• the best way to make sure our children are both able and willing to organize and formulate their own arguments is not by telling them what to challenge, but by letting them challenge us. Linda Hatfield, parenting coach and co-founder of a Southern California-based parenting program called Parenting from the Heart, said the only way to truly empower children is to let them protest our decisions and opinions, take part in decision-making, and (a good amount of the time, at least) get their way.
  • Many religious storybooks are perfectly appropriate for secular families. Here are some of my favorites.
    • Amma, Tell me About Diwali! (2011), Amma, Tell Me About Holi! (2011) and Amma, Tell Me About Krishna! (2012) by Bhatki Mathur
    • The Best Eid Ever by Asma Mobin-Uddin and Laura Jacobsen (2007)
    • Between Earth and Sky: Legends of Native American Sacred Places by Joseph Bruchac and Thomas Locker (1999)
    • Bubbe’s Belated Bat Mitzvah by Isabel Pinson (2014)
    • Buddha by Susan L. Roth (2012)
    • Celebrate: A Book of Jewish Holidays by Judy Gross and Bari Weissman (2005)
    • David and Goliath by Beatrice Schenk de Regniers and Scott Cameron (1996)
    • DK Children’s Illustrated Bible by Selina Hastings and Eric Thomas (2005)
    • The Easter Story by Brian Wildsmith (2000)
    • Exodus by Brian Wildsmith (1998)
    • Guru Nanak: The First Skih Guru by Rina Signh and Andree Pouliot (2011)
    • How Ganesh Got His Elephant Head by Harish Johari and Vatsala Sperling (2003)
    • Joseph by Brian Wildsmith (1997)
    • The Legend of Lao Tzu and the Tao Te Ching by Lao Tzu and Demi (2007)
    • The Little Book of Hindu Deities: From the Goddess of Wealth to the Sacred Cow by Sanjay Patel (2006)
    • Meet Jesus: The Life and Lessons of a Beloved Teacher by Lynn Tuttle Gunney and Jane Conteh-Morgan (2008)
    • Muhammad by Demi (2003)
    • Night of the Moon: A Muslim Holiday Story by Hena Khan and Julie Paschkis (2008)
    • Noah’s Ark by Jerry Pinkney (2002)
    • Passover by Miriam Nerlove (1989)
    • Rumi: Whirling Dervish by Demi (2013)
    • The Three Questions (2003), Zen Shorts (2005), and Zen Ties (2008) by Jon J. Muth
  • But religious knowledge, like religious tolerance, doesn’t just happen. We parents have to make it happen. Unfortunately, saying the word “Hanukkah” once a year and pointing out burkas in the airport just doesn’t cut it. Knowledge requires context. Tolerance requires action. If we want our children to be interested in and respectful of those around them, we must knit a sense of interest and respect into our childrearing—today and throughout the year.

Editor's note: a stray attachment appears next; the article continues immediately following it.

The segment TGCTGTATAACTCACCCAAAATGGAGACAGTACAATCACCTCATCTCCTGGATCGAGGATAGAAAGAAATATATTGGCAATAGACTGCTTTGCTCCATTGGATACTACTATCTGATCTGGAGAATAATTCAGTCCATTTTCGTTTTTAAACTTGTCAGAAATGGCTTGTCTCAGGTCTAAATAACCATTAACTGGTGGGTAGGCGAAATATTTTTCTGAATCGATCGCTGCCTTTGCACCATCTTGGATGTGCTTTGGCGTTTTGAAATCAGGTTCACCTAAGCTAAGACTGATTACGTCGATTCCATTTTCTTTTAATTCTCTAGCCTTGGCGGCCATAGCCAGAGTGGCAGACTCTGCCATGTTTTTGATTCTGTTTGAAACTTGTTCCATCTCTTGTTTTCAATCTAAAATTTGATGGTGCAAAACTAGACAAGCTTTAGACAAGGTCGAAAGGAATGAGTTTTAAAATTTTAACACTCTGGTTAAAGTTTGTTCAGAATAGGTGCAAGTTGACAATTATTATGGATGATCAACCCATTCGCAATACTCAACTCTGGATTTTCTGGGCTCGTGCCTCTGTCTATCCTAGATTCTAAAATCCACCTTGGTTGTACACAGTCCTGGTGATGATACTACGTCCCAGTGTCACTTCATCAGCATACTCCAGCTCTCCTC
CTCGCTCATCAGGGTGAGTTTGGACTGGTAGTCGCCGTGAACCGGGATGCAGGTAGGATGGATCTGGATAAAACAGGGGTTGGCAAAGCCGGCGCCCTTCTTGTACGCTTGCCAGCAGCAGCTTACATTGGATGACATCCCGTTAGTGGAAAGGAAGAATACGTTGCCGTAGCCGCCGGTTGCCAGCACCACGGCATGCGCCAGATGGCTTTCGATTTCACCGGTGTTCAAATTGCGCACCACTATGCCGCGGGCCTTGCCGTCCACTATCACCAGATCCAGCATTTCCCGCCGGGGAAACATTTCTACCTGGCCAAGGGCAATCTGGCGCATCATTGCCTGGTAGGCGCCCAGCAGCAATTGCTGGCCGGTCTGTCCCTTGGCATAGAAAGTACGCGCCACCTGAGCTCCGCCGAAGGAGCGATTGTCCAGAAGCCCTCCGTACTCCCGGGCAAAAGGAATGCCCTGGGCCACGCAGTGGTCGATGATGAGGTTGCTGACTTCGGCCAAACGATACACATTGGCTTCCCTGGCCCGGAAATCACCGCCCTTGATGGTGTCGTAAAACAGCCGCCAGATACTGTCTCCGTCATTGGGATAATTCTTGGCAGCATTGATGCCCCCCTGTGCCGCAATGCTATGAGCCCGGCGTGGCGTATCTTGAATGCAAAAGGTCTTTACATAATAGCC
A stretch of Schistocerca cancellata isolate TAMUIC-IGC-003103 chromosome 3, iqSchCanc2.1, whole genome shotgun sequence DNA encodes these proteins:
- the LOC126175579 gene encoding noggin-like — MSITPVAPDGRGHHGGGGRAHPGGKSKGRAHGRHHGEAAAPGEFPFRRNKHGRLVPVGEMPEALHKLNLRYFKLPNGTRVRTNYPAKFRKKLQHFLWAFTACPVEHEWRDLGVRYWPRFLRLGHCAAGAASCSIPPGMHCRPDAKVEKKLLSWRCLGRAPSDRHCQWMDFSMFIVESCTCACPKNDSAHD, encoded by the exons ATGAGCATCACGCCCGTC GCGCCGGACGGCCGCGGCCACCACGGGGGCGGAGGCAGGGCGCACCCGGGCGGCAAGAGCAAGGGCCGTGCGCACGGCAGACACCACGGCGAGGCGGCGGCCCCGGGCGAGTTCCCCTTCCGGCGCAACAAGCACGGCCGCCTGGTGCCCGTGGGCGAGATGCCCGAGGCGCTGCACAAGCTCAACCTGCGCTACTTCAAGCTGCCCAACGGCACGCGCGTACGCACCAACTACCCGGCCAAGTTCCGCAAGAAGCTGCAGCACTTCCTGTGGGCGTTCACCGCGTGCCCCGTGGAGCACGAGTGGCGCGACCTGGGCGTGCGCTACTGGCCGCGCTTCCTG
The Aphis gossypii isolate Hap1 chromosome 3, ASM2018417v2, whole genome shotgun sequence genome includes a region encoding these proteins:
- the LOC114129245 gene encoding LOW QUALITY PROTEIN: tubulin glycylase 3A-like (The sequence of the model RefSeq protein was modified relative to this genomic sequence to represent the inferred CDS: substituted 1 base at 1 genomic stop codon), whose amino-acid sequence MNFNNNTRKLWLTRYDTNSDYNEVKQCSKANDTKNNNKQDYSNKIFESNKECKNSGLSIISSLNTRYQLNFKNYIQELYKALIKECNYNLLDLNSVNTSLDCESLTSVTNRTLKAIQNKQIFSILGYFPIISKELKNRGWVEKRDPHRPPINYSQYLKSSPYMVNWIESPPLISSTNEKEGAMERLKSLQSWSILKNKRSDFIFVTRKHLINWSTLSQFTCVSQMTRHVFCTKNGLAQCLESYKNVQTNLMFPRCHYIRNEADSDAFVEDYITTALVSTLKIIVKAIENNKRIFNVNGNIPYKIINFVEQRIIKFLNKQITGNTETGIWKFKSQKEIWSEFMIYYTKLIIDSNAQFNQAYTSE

• As long as you are raising your kids to be self-confident critical thinkers with a strong moral base and a genuine understanding of religious ideas, your kid is very unlikely to accept any closed-minded religious dogma as true.
  • If we define religion as something that helps us focus on what’s important, gives our life meaning, inspires us to be better people, then it’s fair to say that, in a way, we all have a religion. So what’s yours? Is it nature? Is it physics? Is it music? Art? Literature? Writing? Parenting? Yoga? Wine?
  • “Don’t tell children what they will need to unlearn later.”
  • Talking about decomposing bodies may, at first, seem ghoulish, but the actual science of death is not only fascinating to children, but can be comforting, too. Kids are still figuring out how things die (“Could I have caused it?”) and how it feels to be dead (“Will I be lonely?”). This is precisely why it’s so important to explain to kids how we humans work—how our beating hearts are what keep us alive, and that there is a difference between bodies and consciousness.
  • Sadness, Friedman told me, is such a healthy emotion at times of devastating loss. It’s appropriate. And trying to remove the sadness when someone is grieving is both inappropriate and unhealthy. To make his point, Friedman pointed to the emotion of happiness. Would we ever tell a loved one that they ought to feel less happy about a job offer because they might lose that job some day? Would we tell someone to not feel so good about their engagement because 50 percent of marriages end in divorce?